Old Wounds and Family Scars

Page 6 of 8

A life-threatening condition became a calculus problem. Curt felt that if he was going to have to make a decision, it had better be an informed one.

Curt couldn't escape from the situation, in spite of his mathematical approach, but Arron, who had already lost one parent, backed away as far as possible.

"We would not hear from Arron for months," Diane remembers.

Autumn says, "[Arron] told me that he just could not handle what was happening."

Both kids were afraid that they would lose their father within the next two years.

In September 1994, a possible donor came up -- a young man who had been killed in a motorcycle accident -- but his kidneys were not a very good match. For an organ match to work, there are six basic proteins in the DNA strand that are compared. A match of four is considered good; Curt and his donor had a match of two.

Curt met with his doctor, Mark Stegal -- now practicing at the Mayo Clinic in Minnesota -- and decided to give it a try anyway. When a transplant is performed, the recipient is given immunosuppressive drugs and steroids for the rest of his life to prevent the body from rejecting the organ and to speed the healing process. Curt and his doctors felt those drugs had advanced to a point where they could overcome rejection and that aggressive aftercare treatment would do the trick.

Curt would also be able to get a new pancreas from the donor; if his body accepted it, he would no longer be a diabetic. It was a big gamble, but he felt the risk was worth it.

On September 9, Stegal performed a pancreatic and double kidney transplant.

At first Curt felt fine, and he was discharged from the hospital after two weeks in satisfactory condition. But soon after, his body began to reject the organs in spite of the immunosuppressive drugs. He then contracted a bacterial and fungal infection in his body cavity and suffered a heart attack. For the next two months, Curt was in the hospital more than he was out of it. If it wasn't complications from the infection, it was more heart problems.

Since both kids were living out of state, it was easy for Diane to keep the specifics from them. "Sometimes you don't want [the kids] to know everything," she says. "Autumn was a bundle of nerves, and I didn't know how much to tell. It wasn't fair to them in both ways, and I cut off a lot of people because I did not want them to know how bad [Curt] was. On such short notice, you can't prepare for something like this. I spent all of my time thinking about [Curt]."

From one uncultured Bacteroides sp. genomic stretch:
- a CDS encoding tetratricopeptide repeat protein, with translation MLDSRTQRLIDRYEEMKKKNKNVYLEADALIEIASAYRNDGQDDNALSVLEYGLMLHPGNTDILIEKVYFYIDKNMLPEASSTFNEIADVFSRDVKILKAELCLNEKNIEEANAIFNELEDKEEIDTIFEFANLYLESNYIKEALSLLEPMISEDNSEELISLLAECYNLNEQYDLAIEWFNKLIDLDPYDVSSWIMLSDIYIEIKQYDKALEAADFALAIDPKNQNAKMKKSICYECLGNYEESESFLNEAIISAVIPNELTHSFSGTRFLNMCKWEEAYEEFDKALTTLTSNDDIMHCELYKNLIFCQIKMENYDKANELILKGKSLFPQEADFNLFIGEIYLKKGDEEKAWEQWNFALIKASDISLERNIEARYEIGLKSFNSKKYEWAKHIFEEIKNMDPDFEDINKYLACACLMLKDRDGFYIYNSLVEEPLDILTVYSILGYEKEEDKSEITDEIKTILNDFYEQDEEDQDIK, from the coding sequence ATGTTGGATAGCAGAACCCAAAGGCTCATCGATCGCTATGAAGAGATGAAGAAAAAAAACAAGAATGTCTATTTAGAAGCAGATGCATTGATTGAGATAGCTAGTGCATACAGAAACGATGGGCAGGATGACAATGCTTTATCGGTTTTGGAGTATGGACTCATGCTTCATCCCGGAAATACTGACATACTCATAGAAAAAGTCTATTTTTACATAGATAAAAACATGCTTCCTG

When Autumn came home for Thanksgiving in 1994, she found out the whole story and became furious with Diane. "I was so shocked when I got there," she says. "I thought, 'You fucking bitch -- you didn't tell me he was that sick.'" She decided to move back to Colorado to be close to the family. "I wanted to know what was going on," she says.

Curt had dropped from 150 pounds to 115 and was spending eight hours a day with an IV stuck either in his arm or near his collarbone. His surgery incision was a nightmare in itself. The doctors felt it would be best for the wound to heal from the inside out, so once Curt came home from the hospital, Diane had to irrigate it several times a day.

By Christmas, he was in worse shape than he was at Thanksgiving and underwent an angioplasty to relieve a blockage in his coronary artery.

Because of the medication, he was throwing up all the time and couldn't keep food down. He was becoming more and more depressed. "There were times he would rant and rave about the drugs he had to take, how he could not exercise anymore, and how he couldn't work," Diane says. "I couldn't do anything. I felt so out of control. But you become a real advocate for the patient as a result."

Diane began dealing with his doctors more often and handled his insurance work. She simply took care of the man while he was touch-and-go for the better part of two years. She worked, cooked, cleaned, did everything -- and as a result, the kids began to take a much softer approach to their mom.

"Mom and I were able to lay a lot of ghosts to rest," Autumn says. "I found that she loves my father more than anything else, and that proved a lot to me. The issue of 'You're not my mom' went away."

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Sean Neumann